- Americans are drinking more in 2020 and hard seltzer has helped fuel the trend, a new report released Wednesday found.
- IWSR Drinks Market Analysis said that overall alcohol volumes are expected to have risen over 2% in 2020, tying that growth to increased global interest in spiked seltzer and other ready-to-drink alcoholic beverages like canned cocktails.
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Americans’ love of hard seltzer is fueling growth in alcohol sales, a new analysis by IWSR Drinks Market Analysis has found. Overall alcohol sales volumes are expected to rise over 2% in 2020, the report said, with ready-to-drink sales volumes, which include hard seltzers and canned cocktails, increasing 43% globally during 2020.
Spiked seltzer has seen a meteoric rise in recent years. Bon&Viv launched SpikedSeltzer in 2013, and it was bought and rebranded by beverage giant Anheuser-Busch in 2016. The brand White Claw entered the market in 2016, and two years later, went mainstream, sparking a firestorm on social media, with phrases like, “White Claw summer,” and “ain’t no laws when you’re drinking claws.”
Over the past two years, a number of other big-name alcohol brands have entered the hard-seltzer market. In July, Coca Cola announced that it would be creating a Topo-Chico hard seltzer, and in 2019, Four Loko, Pabst Blue Ribbon, and Natural Light rolled out spiked seltzers of their own.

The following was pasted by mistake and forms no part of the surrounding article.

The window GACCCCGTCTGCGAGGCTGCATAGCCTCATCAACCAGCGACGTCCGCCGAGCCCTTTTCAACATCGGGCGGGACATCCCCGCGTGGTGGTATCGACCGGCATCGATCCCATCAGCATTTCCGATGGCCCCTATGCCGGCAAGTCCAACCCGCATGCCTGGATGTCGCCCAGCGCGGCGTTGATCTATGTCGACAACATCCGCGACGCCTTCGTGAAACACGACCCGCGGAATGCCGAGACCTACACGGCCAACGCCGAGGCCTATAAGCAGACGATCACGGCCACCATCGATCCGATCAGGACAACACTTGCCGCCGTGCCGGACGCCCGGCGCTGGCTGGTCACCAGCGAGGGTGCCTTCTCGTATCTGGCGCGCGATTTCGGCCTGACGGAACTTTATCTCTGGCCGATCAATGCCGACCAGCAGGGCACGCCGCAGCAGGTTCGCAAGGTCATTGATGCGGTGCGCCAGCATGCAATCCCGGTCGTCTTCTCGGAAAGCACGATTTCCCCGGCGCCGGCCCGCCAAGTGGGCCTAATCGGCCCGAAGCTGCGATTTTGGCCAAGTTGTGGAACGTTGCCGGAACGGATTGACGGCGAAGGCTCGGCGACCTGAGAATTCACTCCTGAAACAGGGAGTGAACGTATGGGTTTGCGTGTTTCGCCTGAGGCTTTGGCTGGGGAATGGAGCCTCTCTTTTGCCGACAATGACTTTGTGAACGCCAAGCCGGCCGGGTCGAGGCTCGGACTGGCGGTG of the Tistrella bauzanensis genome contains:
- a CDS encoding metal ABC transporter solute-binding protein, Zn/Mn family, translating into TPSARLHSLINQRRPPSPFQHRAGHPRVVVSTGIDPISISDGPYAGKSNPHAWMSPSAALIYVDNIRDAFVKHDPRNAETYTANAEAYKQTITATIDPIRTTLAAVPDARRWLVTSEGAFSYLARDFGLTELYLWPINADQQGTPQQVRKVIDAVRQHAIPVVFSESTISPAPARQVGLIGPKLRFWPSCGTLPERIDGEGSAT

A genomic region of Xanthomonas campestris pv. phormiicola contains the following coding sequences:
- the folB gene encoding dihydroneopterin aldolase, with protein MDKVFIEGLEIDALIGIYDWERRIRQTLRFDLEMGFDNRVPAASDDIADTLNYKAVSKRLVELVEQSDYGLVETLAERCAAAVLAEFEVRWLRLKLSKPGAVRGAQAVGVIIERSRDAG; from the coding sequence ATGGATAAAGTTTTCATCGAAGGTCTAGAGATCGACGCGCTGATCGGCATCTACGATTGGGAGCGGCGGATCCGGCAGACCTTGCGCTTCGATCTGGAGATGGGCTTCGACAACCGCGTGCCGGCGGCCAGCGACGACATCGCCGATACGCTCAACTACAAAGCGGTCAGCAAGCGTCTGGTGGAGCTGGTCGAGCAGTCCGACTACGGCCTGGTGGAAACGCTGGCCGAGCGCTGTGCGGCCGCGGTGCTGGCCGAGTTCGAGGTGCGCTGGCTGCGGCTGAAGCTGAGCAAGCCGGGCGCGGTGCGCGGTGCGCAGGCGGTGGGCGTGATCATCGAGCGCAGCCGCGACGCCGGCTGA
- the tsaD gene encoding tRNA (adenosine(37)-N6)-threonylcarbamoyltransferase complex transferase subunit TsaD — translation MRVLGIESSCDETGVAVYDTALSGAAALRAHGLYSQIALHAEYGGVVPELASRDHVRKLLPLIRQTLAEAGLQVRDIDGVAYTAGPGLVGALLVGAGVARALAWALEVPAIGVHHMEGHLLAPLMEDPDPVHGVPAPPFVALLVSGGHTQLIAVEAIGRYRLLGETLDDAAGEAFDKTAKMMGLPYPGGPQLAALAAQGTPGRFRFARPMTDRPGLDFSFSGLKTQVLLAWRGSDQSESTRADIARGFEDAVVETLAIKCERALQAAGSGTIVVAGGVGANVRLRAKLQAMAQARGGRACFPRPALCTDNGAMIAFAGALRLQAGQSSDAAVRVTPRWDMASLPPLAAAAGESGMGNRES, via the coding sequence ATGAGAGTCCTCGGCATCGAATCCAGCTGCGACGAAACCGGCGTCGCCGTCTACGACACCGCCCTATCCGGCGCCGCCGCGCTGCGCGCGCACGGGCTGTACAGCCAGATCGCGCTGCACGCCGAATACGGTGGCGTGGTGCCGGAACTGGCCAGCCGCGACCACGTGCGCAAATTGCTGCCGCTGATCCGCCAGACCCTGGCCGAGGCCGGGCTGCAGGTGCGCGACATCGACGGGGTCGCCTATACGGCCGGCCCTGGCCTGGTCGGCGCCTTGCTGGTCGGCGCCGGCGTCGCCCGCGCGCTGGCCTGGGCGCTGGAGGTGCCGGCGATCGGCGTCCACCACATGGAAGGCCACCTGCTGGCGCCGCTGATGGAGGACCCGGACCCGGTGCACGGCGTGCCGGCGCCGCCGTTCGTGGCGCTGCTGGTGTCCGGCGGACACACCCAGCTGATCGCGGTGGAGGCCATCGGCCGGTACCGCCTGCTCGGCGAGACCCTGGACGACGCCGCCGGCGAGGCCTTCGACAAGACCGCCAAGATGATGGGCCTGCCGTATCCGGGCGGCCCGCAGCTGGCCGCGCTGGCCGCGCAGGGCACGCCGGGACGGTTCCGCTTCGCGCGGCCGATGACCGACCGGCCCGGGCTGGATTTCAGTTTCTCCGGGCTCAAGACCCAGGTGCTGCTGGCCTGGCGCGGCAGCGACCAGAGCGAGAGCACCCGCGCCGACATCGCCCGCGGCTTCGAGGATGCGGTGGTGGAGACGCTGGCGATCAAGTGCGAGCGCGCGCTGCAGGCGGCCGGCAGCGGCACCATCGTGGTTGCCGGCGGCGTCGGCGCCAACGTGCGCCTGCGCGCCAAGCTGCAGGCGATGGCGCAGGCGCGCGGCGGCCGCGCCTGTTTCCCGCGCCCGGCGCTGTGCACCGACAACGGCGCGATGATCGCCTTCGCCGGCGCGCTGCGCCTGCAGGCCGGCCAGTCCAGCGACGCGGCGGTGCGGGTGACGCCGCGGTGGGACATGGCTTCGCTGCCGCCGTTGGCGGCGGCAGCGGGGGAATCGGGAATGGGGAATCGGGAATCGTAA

But the growth of hard seltzer comes at the expense of another beverage: beer. Analysts at IWSR expect that ready-to-drink volumes will see over 20% compound annual growth between 2019 and 2024, and will mostly eat up beer’s market share.
Beer and wine sales have struggled, as many consumers choose to drink at home rather than at local bars and restuarants.
“The negative trends observed for beer and wine in 2019 are expected to continue to the end of 2020,
thanks to a combination of on-premise closures and consumers migrating across to hard seltzers,” the report reads.
Since the outbreak of the COVID-19 pandemic, Americans have been drinking more. A study published in September found that Americans were drinking 14% more often since the start of the pandemic. But that trend isn’t universal: IWSR’s analysis found that while the US and Canada are expected to increase the amount of beverage volumes in 2020, the overall volume consumed is set to fall in 17 key markets, which include France, Germany, Japan, and the UK.
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